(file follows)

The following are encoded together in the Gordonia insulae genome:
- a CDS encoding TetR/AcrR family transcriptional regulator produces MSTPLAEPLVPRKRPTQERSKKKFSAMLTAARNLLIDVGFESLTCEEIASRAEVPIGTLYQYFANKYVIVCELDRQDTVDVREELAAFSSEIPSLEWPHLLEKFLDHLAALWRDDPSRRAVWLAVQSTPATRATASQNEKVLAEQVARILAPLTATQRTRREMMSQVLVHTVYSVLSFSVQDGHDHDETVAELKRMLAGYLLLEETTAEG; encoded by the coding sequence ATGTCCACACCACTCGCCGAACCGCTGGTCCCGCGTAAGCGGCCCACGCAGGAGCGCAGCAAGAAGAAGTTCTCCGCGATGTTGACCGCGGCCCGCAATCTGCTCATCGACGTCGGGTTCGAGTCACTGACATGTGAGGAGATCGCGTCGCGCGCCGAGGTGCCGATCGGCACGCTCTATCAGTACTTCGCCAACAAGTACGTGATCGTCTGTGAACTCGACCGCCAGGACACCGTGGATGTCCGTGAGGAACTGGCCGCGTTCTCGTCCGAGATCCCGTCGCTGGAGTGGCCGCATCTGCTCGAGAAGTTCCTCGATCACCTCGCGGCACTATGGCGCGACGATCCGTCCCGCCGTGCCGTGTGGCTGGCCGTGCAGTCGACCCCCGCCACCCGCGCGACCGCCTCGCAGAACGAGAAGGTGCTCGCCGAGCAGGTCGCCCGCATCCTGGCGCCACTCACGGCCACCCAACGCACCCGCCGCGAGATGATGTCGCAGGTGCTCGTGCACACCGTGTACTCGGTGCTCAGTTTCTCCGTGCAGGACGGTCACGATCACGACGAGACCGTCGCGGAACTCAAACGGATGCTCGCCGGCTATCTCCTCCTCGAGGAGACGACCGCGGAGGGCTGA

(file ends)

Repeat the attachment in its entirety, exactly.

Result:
The following are encoded together in the Gordonia insulae genome:
- a CDS encoding TetR/AcrR family transcriptional regulator produces MSTPLAEPLVPRKRPTQERSKKKFSAMLTAARNLLIDVGFESLTCEEIASRAEVPIGTLYQYFANKYVIVCELDRQDTVDVREELAAFSSEIPSLEWPHLLEKFLDHLAALWRDDPSRRAVWLAVQSTPATRATASQNEKVLAEQVARILAPLTATQRTRREMMSQVLVHTVYSVLSFSVQDGHDHDETVAELKRMLAGYLLLEETTAEG; encoded by the coding sequence ATGTCCACACCACTCGCCGAACCGCTGGTCCCGCGTAAGCGGCCCACGCAGGAGCGCAGCAAGAAGAAGTTCTCCGCGATGTTGACCGCGGCCCGCAATCTGCTCATCGACGTCGGGTTCGAGTCACTGACATGTGAGGAGATCGCGTCGCGCGCCGAGGTGCCGATCGGCACGCTCTATCAGTACTTCGCCAACAAGTACGTGATCGTCTGTGAACTCGACCGCCAGGACACCGTGGATGTCCGTGAGGAACTGGCCGCGTTCTCGTCCGAGATCCCGTCGCTGGAGTGGCCGCATCTGCTCGAGAAGTTCCTCGATCACCTCGCGGCACTATGGCGCGACGATCCGTCCCGCCGTGCCGTGTGGCTGGCCGTGCAGTCGACCCCCGCCACCCGCGCGACCGCCTCGCAGAACGAGAAGGTGCTCGCCGAGCAGGTCGCCCGCATCCTGGCGCCACTCACGGCCACCCAACGCACCCGCCGCGAGATGATGTCGCAGGTGCTCGTGCACACCGTGTACTCGGTGCTCAGTTTCTCCGTGCAGGACGGTCACGATCACGACGAGACCGTCGCGGAACTCAAACGGATGCTCGCCGGCTATCTCCTCCTCGAGGAGACGACCGCGGAGGGCTGA